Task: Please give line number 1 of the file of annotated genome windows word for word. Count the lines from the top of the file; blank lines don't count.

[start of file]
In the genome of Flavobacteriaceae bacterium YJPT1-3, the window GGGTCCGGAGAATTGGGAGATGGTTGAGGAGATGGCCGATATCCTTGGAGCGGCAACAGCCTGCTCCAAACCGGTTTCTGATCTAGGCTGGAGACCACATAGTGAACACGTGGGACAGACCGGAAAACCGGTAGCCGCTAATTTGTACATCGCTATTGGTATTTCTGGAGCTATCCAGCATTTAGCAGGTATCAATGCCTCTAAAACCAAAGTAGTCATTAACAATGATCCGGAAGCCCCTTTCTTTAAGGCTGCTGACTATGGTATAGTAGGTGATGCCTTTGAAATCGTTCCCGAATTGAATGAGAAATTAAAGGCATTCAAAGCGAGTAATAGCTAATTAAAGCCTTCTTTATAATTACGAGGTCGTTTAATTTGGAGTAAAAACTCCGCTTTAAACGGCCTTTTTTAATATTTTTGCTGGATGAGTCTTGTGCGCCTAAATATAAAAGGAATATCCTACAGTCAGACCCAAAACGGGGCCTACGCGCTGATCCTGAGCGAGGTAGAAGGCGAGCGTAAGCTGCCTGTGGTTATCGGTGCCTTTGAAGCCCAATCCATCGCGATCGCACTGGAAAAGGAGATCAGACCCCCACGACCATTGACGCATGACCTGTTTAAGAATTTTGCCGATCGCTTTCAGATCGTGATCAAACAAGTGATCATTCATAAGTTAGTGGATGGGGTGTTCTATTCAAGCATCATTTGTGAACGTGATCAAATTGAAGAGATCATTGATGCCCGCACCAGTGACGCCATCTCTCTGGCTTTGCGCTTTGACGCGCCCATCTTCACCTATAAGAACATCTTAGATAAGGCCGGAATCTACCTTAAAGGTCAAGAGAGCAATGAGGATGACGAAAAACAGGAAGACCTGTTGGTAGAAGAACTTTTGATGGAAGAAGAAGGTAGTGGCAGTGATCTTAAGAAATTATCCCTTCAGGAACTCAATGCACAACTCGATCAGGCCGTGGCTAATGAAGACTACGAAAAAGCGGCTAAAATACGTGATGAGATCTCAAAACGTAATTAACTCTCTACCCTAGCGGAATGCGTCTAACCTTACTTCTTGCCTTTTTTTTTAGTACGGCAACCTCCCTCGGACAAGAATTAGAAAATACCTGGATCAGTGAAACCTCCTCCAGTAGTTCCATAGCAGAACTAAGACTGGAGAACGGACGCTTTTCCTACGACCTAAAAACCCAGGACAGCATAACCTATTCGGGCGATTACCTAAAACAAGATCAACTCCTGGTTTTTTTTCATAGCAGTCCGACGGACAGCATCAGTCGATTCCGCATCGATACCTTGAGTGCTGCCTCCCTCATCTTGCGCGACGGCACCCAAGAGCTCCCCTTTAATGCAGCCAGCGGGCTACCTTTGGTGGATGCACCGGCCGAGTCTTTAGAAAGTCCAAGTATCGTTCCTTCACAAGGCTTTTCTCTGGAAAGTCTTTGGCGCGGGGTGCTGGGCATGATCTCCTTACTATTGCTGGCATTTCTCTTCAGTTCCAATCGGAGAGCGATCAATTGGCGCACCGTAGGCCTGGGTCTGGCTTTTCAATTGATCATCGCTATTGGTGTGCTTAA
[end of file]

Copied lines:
In the genome of Flavobacteriaceae bacterium YJPT1-3, the window GGGTCCGGAGAATTGGGAGATGGTTGAGGAGATGGCCGATATCCTTGGAGCGGCAACAGCCTGCTCCAAACCGGTTTCTGATCTAGGCTGGAGACCACATAGTGAACACGTGGGACAGACCGGAAAACCGGTAGCCGCTAATTTGTACATCGCTATTGGTATTTCTGGAGCTATCCAGCATTTAGCAGGTATCAATGCCTCTAAAACCAAAGTAGTCATTAACAATGATCCGGAAGCCCCTTTCTTTAAGGCTGCTGACTATGGTATAGTAGGTGATGCCTTTGAAATCGTTCCCGAATTGAATGAGAAATTAAAGGCATTCAAAGCGAGTAATAGCTAATTAAAGCCTTCTTTATAATTACGAGGTCGTTTAATTTGGAGTAAAAACTCCGCTTTAAACGGCCTTTTTTAATATTTTTGCTGGATGAGTCTTGTGCGCCTAAATATAAAAGGAATATCCTACAGTCAGACCCAAAACGGGGCCTACGCGCTGATCCTGAGCGAGGTAGAAGGCGAGCGTAAGCTGCCTGTGGTTATCGGTGCCTTTGAAGCCCAATCCATCGCGATCGCACTGGAAAAGGAGATCAGACCCCCACGACCATTGACGCATGACCTGTTTAAGAATTTTGCCGATCGCTTTCAGATCGTGATCAAACAAGTGATCATTCATAAGTTAGTGGATGGGGTGTTCTATTCAAGCATCATTTGTGAACGTGATCAAATTGAAGAGATCATTGATGCCCGCACCAGTGACGCCATCTCTCTGGCTTTGCGCTTTGACGCGCCCATCTTCACCTATAAGAACATCTTAGATAAGGCCGGAATCTACCTTAAAGGTCAAGAGAGCAATGAGGATGACGAAAAACAGGAAGACCTGTTGGTAGAAGAACTTTTGATGGAAGAAGAAGGTAGTGGCAGTGATCTTAAGAAATTATCCCTTCAGGAACTCAATGCACAACTCGATCAGGCCGTGGCTAATGAAGACTACGAAAAAGCGGCTAAAATACGTGATGAGATCTCAAAACGTAATTAACTCTCTACCCTAGCGGAATGCGTCTAACCTTACTTCTTGCCTTTTTTTTTAGTACGGCAACCTCCCTCGGACAAGAATTAGAAAATACCTGGATCAGTGAAACCTCCTCCAGTAGTTCCATAGCAGAACTAAGACTGGAGAACGGACGCTTTTCCTACGACCTAAAAACCCAGGACAGCATAACCTATTCGGGCGATTACCTAAAACAAGATCAACTCCTGGTTTTTTTTCATAGCAGTCCGACGGACAGCATCAGTCGATTCCGCATCGATACCTTGAGTGCTGCCTCCCTCATCTTGCGCGACGGCACCCAAGAGCTCCCCTTTAATGCAGCCAGCGGGCTACCTTTGGTGGATGCACCGGCCGAGTCTTTAGAAAGTCCAAGTATCGTTCCTTCACAAGGCTTTTCTCTGGAAAGTCTTTGGCGCGGGGTGCTGGGCATGATCTCCTTACTATTGCTGGCATTTCTCTTCAGTTCCAATCGGAGAGCGATCAATTGGCGCACCGTAGGCCTGGGTCTGGCTTTTCAATTGATCATCGCTATTGGTGTGCTTAA